There are few voices being raised in Jammu for grant of separate statehood. In the national interest and under the prevailing security environment this is not the right time for such a demand. Political and economic empowerment of Jammu region will ensure that these demands are minimised. Government of India will have to factor the aspirations of the people of Jammu in any action they take in future with relation to the UT. A thorough overhaul of the bureaucracy is needed to steer the UT out of present mind-set and inertia.
The UT administration needs to be applauded for setting right two mistakes done by the Kashmir centric leadership as regards holidays in the erstwhile state were concerned. The celebration of 13 July as Martyrs’ Day with official sponsorship was grave injustice to the sentiments of Kashmiri Pandits and the people of Jammu & Ladakh. It has been done away with from the current year. Secondly, the Accession Day, a historical event in the history of the state, received no official recognition. It was celebrated with gusto by various political and social organisations in Jammu but without the Government’s participation. This historic wrong has also been rectified with an official holiday on 26th October and due recognition of the Accession Day. That is why this year’s Accession Day is different on two counts. It is the first Accession Day celebration after reorganisation and with a proper holiday. Let us pledge to uphold One Nation, One Constitution and One Flag and bid good bye to sub-nationalism for ever.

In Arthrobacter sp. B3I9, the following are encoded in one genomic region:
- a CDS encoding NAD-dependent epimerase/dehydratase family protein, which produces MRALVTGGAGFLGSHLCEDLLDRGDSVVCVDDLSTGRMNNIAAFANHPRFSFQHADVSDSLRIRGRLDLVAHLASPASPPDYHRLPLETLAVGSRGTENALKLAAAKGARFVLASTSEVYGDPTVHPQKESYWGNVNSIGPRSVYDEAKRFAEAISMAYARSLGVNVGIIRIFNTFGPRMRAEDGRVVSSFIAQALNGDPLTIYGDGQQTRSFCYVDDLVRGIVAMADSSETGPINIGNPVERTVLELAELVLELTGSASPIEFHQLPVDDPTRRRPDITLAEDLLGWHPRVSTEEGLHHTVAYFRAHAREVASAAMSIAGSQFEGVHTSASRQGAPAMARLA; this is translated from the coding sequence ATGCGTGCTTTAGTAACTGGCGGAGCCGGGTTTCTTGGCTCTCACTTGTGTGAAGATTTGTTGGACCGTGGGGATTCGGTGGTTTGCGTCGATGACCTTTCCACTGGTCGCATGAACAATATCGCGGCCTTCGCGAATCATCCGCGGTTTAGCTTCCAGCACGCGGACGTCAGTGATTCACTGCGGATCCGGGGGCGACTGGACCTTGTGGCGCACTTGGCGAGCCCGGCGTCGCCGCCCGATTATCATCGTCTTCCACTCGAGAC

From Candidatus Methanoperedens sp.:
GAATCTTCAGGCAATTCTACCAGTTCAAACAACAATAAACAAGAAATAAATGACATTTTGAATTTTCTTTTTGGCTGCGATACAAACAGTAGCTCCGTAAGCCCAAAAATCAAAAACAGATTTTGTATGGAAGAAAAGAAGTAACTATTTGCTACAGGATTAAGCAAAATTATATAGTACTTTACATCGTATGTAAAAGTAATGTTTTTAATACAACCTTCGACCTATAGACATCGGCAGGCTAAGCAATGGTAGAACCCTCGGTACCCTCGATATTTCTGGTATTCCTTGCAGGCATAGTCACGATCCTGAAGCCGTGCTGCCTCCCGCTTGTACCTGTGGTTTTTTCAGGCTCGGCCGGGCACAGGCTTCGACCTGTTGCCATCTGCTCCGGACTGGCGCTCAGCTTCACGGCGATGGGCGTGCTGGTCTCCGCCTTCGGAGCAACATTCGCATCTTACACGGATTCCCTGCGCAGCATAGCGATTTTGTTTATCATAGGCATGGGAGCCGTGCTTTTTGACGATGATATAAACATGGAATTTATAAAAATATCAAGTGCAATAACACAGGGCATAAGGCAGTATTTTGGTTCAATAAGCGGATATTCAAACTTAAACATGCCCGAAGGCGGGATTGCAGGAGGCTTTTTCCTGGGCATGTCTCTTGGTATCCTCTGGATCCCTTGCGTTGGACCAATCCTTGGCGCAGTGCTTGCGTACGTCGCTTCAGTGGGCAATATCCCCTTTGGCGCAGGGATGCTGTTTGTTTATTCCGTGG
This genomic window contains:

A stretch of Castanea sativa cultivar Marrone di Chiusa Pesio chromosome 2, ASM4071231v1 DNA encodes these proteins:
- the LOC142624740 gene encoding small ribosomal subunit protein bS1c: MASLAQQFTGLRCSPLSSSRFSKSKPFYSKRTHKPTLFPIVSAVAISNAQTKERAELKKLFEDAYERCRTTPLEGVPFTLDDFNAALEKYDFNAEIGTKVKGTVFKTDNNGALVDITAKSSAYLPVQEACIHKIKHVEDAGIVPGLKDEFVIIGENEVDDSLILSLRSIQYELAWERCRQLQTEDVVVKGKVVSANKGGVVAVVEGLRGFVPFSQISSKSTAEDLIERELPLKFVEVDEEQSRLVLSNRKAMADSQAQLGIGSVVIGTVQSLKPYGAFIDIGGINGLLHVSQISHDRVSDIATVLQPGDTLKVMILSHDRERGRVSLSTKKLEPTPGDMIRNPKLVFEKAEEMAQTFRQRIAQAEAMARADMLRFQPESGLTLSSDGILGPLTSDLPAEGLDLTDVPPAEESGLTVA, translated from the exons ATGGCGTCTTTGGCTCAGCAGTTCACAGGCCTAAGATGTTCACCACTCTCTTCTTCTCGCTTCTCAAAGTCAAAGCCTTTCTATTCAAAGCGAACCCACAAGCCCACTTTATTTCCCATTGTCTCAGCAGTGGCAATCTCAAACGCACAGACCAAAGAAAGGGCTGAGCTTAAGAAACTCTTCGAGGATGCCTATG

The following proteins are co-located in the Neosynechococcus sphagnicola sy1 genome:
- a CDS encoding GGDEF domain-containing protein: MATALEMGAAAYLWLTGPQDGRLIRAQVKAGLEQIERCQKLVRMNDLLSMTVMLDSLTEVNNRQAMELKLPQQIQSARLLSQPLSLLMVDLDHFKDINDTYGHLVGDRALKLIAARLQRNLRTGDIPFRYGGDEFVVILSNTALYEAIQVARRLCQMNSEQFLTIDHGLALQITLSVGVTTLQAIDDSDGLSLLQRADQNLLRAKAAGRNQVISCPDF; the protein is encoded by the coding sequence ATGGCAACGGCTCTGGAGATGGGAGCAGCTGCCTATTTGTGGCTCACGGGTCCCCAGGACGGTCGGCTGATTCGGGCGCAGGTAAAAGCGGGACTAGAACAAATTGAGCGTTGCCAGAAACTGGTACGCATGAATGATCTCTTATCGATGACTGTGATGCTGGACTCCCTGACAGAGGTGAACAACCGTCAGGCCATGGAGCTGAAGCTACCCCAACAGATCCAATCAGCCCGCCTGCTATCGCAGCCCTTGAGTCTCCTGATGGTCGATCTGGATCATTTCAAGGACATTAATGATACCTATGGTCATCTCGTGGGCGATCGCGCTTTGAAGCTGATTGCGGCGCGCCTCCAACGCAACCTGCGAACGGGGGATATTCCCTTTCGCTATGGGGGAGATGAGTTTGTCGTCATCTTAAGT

(The author is a Jammu based veteran, political commentator, columnist, security and strategic analyst.)
Brig Veteran Anil Gupta